Why do we make such little use of satellite imagery in TV forecasts?

Courtesy BBC

Why do we so little use made of the latest satellite imagery in our TV weather forecasts instead of relying so heavily on NWP pseudo fake weather composites? The BBC weather team don’t seem to mind in the slightest displaying Weather Watchers images taken from on the ground of the latest weather observed around the country, but they seem to have a strange aversion when it comes to displaying hi-res visible satellite imagery taken from space. Why is that? Possibly it’s because satellite imagery costs money and pictures from viewers are royalty free. The other big factor of ‘why not’ is that the latest satellite imagery show the reality of the situation, which can be quite different, and like this morning, is often out of step from how the NWP model sees things. It’s not just the Meteogroup and the BBC that are guilty of underusing satellite imagery, the UKMO are no better in this regard in their forecasts. Both organisations have an amazing resource in the sheer quantity and quality of satellite imagery that’s available these days, and I am sure that its widely used internally by both of them, so why for goodness sake don’t they make more use of it in their forecasts on TV?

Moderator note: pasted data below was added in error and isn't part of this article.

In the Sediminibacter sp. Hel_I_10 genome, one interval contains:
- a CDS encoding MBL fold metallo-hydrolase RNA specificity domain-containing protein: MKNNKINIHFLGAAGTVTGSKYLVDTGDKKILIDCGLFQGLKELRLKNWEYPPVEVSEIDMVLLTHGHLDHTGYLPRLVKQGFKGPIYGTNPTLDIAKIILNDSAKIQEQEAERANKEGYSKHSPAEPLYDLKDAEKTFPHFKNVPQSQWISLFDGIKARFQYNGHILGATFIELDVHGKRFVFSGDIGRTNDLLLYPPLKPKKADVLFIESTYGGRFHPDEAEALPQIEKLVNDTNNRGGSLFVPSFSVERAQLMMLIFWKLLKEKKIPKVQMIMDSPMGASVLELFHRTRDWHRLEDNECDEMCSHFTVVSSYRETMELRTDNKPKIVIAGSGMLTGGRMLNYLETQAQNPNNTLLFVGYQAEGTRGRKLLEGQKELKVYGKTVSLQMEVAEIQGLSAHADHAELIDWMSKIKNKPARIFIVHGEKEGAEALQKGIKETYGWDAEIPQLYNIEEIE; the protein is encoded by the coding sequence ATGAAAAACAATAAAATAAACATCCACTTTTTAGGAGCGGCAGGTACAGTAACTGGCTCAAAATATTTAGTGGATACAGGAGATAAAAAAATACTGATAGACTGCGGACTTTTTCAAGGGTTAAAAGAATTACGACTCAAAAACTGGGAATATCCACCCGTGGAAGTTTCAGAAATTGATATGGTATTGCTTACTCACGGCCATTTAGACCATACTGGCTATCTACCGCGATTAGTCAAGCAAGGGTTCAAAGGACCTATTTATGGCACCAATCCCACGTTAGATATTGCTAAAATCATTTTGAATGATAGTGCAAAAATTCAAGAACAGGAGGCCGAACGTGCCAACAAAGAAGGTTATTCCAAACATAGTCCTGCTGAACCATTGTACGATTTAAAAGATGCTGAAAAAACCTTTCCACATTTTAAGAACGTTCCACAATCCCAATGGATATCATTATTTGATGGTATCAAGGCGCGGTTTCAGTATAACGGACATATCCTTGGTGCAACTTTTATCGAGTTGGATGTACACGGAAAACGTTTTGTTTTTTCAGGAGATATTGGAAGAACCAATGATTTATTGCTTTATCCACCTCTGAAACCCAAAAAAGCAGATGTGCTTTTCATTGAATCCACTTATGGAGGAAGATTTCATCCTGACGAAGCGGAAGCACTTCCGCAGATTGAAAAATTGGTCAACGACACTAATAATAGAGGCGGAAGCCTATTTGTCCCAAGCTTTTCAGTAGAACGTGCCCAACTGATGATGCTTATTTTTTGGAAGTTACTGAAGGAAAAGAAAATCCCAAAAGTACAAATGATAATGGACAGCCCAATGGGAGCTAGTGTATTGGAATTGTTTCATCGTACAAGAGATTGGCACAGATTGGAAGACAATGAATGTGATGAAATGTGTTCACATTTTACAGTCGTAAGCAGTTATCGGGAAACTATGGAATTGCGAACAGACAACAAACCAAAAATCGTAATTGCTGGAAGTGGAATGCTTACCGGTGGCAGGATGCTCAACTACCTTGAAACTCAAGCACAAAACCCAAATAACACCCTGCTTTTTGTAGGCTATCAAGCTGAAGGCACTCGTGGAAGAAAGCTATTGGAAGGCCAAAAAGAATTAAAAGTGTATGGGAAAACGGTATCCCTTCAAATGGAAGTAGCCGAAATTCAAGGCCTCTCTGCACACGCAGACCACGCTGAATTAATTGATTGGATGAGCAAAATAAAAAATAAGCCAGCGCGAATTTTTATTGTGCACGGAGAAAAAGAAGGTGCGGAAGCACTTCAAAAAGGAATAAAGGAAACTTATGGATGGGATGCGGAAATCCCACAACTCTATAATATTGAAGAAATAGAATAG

Not a great example – and I should have added a coastal outline!

2 thoughts on “Why do we make such little use of satellite imagery in TV forecasts?”

  1. If the public were aware of satellite images they would use them. They wolud cut out the middle man, the forecaster.

    1. I think you’re right to a large extent.
      Ten years ago I saw how good rapid-scan hi-res visible satellite imagery was.
      In a convective situation it was fascinating to see just how quickly the cumulus cloud grew on an unstable day in summer.

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